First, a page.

News 10-16-2001

Track at Syllabus fall2001 to Explore New Technologies

Which current technologies will have the most impact on higher education environments in the next five years? What emerging technologies will replace hem? Wireless technologies, mobile computing, handheld devices, PDAs, intelligent tutors, technology-mediated learning systems, and virtual reality are just a few of the developments covered in Track 1 at Syllabus fall2001, November 29-December 2 in Danvers, Mass. The conference will offer a diverse program with six tracks that cover the latest developments and current thinking by leaders in education technology. Don't miss this opportunity to attend a conference that will help you identify new possibilities for your institution. Online registration for the conference, along with full conference information is available at www.syllabus.com.

Cornell Debuts On-Line Human Resources Management Program

eCornell, the distance learning subsidiary of Cornell University, last week launched an online curriculum for human resources professionals. The program, which will offer online workshops and certificate programs, will draw on the faculty and resources of Cornell's School of Industrial and Labor Relations (ILR). Francis Pandolfi, eCornell's president and CEO, said there were about 1 million human resources executives who cannot tap the ILR school because of distance. eCornell, founded in Sept. 2000, created ILR courseware that uses case studies, interactive exercises, simulations, role-playing scenarious and multi-media presentations.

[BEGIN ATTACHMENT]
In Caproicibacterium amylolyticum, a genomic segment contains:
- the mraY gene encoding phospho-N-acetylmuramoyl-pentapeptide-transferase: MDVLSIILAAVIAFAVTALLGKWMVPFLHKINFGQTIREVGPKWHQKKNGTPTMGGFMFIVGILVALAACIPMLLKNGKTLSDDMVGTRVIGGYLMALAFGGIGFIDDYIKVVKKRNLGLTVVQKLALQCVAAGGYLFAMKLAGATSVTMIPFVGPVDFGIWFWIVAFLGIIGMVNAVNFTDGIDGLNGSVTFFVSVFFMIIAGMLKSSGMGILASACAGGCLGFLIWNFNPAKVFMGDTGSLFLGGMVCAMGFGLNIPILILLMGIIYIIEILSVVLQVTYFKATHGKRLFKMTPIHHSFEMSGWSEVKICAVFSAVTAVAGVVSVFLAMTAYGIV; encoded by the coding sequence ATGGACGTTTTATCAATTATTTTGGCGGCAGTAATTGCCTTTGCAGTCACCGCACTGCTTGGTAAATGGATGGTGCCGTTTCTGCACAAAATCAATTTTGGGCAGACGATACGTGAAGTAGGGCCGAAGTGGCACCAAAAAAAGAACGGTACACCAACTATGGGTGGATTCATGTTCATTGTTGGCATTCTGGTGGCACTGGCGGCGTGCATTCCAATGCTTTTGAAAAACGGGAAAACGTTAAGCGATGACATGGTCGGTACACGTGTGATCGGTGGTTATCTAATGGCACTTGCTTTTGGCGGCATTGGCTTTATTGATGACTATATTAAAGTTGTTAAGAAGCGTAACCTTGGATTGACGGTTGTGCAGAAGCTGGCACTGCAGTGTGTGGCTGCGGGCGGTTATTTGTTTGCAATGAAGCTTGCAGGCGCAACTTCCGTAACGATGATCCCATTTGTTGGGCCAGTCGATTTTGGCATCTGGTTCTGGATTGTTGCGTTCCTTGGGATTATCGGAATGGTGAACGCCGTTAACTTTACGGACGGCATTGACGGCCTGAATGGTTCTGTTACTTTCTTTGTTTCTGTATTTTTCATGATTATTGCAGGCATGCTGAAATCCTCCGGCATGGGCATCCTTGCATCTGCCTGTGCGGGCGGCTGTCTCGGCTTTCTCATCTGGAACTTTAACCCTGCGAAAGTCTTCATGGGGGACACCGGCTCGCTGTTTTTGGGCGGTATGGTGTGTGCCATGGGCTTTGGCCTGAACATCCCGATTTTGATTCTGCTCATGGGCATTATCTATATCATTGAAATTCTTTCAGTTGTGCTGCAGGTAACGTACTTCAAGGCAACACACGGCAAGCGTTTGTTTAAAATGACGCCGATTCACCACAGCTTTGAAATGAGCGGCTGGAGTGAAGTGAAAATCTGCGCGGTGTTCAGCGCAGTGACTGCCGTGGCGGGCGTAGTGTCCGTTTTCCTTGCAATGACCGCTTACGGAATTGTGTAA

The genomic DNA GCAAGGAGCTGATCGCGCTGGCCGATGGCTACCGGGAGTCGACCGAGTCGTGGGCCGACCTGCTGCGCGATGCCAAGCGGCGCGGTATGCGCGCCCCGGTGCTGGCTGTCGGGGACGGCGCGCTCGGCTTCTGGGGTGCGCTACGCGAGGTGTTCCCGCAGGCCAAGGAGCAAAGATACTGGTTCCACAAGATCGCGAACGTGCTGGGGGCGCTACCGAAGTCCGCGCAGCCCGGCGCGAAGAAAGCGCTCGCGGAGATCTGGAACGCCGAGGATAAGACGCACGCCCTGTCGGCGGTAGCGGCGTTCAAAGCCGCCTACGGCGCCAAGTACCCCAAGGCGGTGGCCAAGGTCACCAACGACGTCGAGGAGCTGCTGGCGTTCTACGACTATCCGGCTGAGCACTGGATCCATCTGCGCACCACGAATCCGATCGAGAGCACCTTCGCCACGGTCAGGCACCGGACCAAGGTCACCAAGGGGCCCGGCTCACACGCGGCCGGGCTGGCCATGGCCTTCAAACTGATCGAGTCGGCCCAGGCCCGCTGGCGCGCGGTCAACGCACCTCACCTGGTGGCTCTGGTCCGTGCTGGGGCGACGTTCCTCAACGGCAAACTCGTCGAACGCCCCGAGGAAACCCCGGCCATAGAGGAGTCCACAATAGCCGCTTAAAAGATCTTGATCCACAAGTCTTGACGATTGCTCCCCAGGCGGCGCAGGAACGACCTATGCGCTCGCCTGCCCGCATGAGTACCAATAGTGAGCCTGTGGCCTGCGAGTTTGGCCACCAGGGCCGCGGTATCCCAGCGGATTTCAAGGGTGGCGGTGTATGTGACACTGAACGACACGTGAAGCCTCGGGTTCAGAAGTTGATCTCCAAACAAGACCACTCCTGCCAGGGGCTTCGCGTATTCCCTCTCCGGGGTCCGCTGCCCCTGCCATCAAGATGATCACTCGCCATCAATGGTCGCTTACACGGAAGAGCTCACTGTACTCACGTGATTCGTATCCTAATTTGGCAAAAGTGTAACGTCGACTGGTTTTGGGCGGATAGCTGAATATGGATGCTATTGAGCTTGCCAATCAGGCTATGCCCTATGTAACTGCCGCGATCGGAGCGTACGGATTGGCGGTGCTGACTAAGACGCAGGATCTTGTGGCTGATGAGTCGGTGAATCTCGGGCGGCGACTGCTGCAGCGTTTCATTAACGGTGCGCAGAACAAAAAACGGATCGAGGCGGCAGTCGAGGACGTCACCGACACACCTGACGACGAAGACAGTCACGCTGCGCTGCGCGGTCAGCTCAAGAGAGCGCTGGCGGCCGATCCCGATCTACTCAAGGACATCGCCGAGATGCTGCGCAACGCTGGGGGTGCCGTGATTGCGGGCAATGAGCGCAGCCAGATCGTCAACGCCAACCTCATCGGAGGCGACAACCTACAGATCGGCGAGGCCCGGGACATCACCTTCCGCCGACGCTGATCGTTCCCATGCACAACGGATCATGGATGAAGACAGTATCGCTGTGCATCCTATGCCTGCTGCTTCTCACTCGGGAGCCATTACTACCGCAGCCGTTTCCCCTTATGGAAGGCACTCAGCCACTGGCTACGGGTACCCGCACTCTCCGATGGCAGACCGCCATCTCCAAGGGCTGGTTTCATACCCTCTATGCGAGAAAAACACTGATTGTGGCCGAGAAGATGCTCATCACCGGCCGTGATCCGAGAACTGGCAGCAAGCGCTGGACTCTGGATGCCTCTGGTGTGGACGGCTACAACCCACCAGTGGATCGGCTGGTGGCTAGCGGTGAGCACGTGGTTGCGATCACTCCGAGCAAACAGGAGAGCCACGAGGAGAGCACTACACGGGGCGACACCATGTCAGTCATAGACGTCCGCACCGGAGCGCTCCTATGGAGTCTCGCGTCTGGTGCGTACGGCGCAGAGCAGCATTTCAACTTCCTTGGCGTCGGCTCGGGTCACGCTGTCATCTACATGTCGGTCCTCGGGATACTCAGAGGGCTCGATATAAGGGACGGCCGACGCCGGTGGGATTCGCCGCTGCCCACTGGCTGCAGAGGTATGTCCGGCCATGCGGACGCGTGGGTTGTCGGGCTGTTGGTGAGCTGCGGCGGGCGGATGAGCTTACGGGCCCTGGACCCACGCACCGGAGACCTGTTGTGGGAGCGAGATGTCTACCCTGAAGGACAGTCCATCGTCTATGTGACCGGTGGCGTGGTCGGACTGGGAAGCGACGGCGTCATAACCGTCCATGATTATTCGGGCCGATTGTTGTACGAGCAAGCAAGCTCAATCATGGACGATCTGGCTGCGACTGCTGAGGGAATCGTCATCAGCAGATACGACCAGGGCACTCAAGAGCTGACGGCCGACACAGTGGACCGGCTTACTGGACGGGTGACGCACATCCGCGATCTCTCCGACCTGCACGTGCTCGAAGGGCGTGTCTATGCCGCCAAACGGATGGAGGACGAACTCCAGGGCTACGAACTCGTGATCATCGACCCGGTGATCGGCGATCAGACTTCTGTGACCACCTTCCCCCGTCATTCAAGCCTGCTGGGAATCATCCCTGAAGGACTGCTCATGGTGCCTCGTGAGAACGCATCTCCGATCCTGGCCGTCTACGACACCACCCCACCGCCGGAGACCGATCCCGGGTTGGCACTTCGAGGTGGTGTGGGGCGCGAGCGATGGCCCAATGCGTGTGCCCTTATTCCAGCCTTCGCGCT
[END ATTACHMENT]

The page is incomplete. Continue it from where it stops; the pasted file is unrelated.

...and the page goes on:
For more information, visit: http://www.ecornell.com

Commerce Tech Grants Go to Higher Ed